What you can do when hate groups come to your town

  Zach D Roberts/NurPhoto via Getty Images

Zach D Roberts/NurPhoto via Getty Images

From Portland, Oregon, to Newnan, Georgia, cities of all sizes across the country are confronting a difficult question: How should we respond when hate groups plan a rally in our towns? We believe the best approach is to take the oxygen out of these rallies.

VIOLENT FAR-RIGHT EXTREMISTS ONLY BENEFIT MEDIA ATTENTION. They're trying to trigger you and want you to act on your anger. It validates their victim mentality. And makes them feel justified.

THEY WANT TO BE HATED AND THEY WANT YOU TO GET VIOLENT. But most of them did not join these groups because they hate people. Many are trying to fill a void in their own lives. And for many, it is themselves whom they hate.

AVOID ARGUING THE IDEOLOGY HEAD-ON. You won't change anyone's mind in the middle of a rally. Debate often devolves into shouting matches and that only puts you at risk.

Confederate Flag.jpg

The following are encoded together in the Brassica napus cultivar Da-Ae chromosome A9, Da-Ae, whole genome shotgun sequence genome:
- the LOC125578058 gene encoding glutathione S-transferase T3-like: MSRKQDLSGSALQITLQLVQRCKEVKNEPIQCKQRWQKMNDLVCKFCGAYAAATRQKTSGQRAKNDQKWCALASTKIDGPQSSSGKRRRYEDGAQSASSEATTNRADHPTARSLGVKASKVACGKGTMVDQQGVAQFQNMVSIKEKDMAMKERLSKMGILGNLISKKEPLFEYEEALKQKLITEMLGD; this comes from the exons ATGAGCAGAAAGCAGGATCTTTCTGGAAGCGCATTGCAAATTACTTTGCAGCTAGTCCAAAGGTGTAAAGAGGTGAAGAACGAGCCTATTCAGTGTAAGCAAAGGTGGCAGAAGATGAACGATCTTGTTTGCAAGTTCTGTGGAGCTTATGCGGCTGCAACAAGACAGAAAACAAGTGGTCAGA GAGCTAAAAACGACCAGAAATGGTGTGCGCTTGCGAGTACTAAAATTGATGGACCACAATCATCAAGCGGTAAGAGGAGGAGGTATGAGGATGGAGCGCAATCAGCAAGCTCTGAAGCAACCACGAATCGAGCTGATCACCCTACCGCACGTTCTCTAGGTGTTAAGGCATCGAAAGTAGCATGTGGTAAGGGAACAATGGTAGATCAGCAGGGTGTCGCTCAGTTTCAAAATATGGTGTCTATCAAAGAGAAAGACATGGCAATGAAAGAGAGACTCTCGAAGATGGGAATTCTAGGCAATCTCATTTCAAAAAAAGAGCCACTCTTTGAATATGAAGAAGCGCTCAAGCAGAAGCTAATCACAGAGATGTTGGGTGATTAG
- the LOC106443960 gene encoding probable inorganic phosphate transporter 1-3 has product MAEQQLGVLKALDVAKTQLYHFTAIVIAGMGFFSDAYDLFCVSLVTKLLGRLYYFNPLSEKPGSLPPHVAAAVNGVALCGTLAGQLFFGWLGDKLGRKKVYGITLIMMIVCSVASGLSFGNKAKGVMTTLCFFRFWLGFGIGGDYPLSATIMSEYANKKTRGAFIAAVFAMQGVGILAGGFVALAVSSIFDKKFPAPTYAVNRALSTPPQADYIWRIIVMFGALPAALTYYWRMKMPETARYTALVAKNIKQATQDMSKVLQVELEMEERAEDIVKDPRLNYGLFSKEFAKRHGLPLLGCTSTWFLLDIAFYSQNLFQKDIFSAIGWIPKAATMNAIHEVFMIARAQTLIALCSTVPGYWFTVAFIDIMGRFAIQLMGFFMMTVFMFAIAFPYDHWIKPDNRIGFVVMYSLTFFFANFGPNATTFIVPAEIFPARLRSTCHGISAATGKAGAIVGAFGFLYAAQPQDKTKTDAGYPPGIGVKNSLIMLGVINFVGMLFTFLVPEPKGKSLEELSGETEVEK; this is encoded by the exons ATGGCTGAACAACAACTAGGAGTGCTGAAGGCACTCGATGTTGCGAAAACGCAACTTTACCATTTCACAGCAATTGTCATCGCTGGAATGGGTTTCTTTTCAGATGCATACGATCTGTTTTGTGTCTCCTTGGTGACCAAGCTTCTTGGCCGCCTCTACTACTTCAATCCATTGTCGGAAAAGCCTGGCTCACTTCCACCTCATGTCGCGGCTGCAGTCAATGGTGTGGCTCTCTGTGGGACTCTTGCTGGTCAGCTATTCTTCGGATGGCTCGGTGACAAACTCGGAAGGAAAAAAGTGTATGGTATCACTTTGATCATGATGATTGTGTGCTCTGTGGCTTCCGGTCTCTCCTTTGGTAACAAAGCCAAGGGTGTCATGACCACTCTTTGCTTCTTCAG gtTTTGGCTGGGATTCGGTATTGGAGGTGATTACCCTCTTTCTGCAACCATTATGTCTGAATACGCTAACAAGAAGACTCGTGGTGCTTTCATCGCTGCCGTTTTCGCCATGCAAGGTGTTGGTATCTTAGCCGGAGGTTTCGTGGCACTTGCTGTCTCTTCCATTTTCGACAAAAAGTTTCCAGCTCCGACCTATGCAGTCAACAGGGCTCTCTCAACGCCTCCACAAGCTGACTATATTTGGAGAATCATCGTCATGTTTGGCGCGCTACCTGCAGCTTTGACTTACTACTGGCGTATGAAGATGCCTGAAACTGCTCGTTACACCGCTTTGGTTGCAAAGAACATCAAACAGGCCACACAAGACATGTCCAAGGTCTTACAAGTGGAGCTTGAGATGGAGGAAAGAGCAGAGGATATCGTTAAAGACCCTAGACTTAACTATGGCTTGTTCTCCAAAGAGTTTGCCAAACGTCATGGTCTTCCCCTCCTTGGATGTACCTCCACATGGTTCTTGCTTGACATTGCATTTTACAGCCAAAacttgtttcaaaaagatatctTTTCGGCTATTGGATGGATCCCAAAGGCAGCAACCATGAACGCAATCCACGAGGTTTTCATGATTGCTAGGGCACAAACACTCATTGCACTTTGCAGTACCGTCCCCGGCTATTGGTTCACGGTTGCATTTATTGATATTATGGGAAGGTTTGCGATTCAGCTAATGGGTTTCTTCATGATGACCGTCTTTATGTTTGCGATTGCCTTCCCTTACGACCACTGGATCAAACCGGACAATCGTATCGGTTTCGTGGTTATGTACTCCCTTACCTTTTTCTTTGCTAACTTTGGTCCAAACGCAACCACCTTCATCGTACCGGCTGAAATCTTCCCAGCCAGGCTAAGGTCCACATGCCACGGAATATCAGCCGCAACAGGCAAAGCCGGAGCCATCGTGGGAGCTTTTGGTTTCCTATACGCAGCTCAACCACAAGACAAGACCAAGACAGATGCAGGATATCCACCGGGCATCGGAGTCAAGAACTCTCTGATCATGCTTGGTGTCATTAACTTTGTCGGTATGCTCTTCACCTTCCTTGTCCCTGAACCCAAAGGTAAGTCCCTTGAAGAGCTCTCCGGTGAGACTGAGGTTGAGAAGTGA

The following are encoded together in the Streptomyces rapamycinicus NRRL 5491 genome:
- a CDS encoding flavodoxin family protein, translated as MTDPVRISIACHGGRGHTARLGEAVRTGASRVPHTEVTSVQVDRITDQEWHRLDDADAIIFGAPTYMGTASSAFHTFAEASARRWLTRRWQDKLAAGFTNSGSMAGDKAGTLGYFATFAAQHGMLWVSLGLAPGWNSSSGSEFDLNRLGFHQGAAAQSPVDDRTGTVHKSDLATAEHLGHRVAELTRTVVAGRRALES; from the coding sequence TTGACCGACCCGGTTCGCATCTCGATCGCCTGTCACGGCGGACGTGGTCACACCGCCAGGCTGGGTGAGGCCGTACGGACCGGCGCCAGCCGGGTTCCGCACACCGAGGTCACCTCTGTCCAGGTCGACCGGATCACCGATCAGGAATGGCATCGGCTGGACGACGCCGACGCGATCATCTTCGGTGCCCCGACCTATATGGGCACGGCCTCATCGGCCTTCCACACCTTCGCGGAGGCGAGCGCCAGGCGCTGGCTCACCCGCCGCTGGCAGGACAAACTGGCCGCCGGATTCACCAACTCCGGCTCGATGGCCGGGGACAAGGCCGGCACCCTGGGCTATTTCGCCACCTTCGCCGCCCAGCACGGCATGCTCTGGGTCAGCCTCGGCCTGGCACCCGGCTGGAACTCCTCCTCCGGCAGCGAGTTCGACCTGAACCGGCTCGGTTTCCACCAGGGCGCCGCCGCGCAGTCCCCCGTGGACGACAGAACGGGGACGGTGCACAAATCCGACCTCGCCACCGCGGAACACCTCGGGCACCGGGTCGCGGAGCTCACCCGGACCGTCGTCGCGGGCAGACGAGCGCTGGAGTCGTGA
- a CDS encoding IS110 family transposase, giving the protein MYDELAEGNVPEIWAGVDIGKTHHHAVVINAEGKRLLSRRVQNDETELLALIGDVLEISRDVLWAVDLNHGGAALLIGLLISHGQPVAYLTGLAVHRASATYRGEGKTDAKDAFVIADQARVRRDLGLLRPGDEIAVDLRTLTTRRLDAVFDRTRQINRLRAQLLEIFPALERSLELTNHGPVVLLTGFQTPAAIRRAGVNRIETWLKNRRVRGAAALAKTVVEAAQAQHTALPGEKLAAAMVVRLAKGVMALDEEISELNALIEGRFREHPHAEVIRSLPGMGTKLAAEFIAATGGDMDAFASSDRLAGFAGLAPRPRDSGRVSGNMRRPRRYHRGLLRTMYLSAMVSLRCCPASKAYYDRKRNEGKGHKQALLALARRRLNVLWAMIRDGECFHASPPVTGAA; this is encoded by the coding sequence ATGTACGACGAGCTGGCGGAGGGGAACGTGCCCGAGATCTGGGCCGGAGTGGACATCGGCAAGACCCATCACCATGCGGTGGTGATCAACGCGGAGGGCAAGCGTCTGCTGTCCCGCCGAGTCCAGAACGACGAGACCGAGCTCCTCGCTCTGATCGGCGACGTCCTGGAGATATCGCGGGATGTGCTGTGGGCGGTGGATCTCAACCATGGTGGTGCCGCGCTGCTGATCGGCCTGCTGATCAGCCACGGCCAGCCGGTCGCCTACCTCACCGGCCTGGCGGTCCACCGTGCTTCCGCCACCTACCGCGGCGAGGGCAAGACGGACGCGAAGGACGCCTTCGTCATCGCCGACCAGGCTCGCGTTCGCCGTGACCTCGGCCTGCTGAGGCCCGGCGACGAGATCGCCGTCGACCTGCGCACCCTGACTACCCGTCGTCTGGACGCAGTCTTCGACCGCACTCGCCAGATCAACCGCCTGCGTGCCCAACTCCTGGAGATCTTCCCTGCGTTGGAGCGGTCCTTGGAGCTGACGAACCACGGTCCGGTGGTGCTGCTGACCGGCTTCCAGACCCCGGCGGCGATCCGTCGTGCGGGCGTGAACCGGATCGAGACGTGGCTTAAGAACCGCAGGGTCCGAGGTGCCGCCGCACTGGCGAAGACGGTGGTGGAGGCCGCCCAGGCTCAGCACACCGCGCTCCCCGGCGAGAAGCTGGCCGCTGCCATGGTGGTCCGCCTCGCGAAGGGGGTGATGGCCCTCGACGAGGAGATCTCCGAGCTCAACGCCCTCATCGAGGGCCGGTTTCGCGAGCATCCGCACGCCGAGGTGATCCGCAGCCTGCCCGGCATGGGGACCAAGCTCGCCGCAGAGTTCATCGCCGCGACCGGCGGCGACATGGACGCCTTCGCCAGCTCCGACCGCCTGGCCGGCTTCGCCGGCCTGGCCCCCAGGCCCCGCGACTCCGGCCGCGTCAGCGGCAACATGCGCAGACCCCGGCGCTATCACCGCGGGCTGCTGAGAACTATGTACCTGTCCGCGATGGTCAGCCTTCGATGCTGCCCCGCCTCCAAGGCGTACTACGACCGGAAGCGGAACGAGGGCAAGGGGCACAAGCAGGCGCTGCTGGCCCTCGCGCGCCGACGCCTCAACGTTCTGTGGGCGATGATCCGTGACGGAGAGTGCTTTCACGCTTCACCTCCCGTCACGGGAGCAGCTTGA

IF YOU ARE COUNTER-PROTESTING AND USING SIGNS, USE SIMPLE MESSAGES. But please consider keeping it positive, for example, There Is Life After Hate.

START A FUNDRAISER OR COUNTER-RALLY. Initiate a fundraising campaign to deter a rally in the first place. Ask community members to donate a dollar to a civil rights charity for every far-right extremist marching. You can also launch a counter-rally. The most successful of these are usually held in another part of town and focus on something positive. If you don't like what you're hearing, change the conversation.

UNITE WITH OTHER COMMUNITY GROUPS AND LAW ENFORCEMENT. Make sure you connect with youth groups, churches and other civil rights organizations. Remember, there is strength in numbers. Police are likely already aware of any upcoming rallies, so make sure you communicate your strategies with any departments involved.

If you, or someone you know, are ready to leave racism and violence behind, we’re ready to help.

 

Sammy Rangel